Why Do We Have This Disconnect?

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While 75% of Americans believe they eat healthfully, diet plays a part in close to three quarters of all deaths. Why this disconnect?

Most MDs receive little or no training in clinical nutrition and most grossly underestimate the impact their patients diets have on their health. They routinely prescribe drugs to lower cholesterol, lower blood pressure, lower blood sugar levels, and aid weight loss while often leaving their patients with the impression that bad luck and or bad genes have more to do with their ill health than poor diet and inactivity.

Most teachers know little about nutrition and most schools serve mostly foods full of salt, refined carbohydrates, saturated and hydrogenated fats and cholesterol, but low in fiber.

Few students in college take a class in nutrition.

The big food companies mostly advertise their highly-processed foods full of salt, fat, sugar and refined flour and target young children and adolescents even more than adults. Foods that fit poorly into a healthy diet are often advertised as if they were health promoting.

Health insurance companies and Medicare and Medicaid may talk about the benefits of eating healthy but they pay relatively little for dietary counseling to teach people how to prevent or even reverse cardiovascular disease. Plus they pay hundreds of billions of dollars for drugs and surgeries that have done little to prevent cardiovascular disease or eliminate deaths and disabilities from heart disease and strokes.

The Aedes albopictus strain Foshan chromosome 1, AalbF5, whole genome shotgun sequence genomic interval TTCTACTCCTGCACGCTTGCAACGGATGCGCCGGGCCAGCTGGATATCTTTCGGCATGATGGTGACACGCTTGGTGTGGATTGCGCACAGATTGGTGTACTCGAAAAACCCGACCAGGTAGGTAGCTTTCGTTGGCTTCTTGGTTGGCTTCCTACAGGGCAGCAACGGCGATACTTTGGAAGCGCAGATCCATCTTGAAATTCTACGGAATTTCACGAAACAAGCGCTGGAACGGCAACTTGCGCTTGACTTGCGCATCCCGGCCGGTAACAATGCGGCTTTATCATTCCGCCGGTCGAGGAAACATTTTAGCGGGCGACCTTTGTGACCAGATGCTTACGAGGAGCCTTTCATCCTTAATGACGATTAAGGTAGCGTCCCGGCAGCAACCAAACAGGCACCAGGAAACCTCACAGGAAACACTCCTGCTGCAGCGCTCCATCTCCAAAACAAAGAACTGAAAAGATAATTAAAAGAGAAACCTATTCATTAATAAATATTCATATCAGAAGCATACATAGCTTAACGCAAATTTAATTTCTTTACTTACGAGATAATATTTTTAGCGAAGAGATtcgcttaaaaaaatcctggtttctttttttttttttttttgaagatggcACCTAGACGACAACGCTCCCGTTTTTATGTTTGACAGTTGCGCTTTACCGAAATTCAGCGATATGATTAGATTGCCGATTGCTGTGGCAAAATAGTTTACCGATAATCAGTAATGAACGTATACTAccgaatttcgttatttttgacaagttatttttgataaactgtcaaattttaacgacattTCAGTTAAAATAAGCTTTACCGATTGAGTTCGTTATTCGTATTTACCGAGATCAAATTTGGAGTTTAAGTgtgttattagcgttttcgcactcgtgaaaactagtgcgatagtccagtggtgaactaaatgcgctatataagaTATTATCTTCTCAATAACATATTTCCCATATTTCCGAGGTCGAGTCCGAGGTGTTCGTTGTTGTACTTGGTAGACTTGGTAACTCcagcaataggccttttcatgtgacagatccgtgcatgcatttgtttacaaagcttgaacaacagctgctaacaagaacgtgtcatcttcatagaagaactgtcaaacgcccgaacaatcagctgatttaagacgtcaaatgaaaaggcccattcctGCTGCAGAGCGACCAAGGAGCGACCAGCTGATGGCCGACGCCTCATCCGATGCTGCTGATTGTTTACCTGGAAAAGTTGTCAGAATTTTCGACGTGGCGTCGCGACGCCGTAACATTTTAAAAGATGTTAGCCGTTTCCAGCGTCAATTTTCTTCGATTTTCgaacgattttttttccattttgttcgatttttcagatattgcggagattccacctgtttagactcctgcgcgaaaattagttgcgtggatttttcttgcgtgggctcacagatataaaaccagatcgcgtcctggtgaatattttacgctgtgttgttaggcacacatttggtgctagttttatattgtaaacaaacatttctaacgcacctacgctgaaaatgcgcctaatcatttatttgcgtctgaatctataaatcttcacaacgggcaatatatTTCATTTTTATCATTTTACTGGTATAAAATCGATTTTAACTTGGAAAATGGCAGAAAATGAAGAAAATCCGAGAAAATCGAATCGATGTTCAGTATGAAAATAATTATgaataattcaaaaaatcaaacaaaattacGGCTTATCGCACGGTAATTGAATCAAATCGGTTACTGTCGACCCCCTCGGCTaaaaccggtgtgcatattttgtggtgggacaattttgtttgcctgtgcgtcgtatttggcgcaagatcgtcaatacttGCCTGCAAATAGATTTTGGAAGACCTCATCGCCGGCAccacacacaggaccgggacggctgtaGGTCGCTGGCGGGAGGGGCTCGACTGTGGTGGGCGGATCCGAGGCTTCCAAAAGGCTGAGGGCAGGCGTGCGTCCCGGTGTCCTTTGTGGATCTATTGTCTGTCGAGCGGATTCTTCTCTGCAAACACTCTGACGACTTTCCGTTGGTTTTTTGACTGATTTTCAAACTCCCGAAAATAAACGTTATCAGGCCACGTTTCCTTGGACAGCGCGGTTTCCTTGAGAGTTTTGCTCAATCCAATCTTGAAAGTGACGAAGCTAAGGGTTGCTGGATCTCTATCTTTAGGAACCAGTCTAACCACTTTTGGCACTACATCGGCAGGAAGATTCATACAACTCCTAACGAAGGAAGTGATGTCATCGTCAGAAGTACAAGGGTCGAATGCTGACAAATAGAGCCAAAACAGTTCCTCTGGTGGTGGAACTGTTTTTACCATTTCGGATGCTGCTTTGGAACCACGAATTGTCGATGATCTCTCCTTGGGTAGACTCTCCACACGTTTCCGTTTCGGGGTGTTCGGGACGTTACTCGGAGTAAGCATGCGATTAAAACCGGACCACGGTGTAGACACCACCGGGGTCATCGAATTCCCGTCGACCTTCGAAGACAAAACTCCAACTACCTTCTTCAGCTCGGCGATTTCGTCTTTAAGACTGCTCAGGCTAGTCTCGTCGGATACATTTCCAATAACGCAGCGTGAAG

Americans are bombarded daily with reports of the latest research about diet, nutrition and disease. The problem is that those reports often contradict each other and there is no consistent message from the media as to what constitutes a truly healthy diet. Most reporters are fairly ignorant of the scientific process and so cannot put the most recent study in proper perspective.

Fad diet books also add to the confusion.

The result is that most Americans end up more confused than ever about what constitutes a healthy diet.

By James J. Kenney, PhD, RD, FACN.

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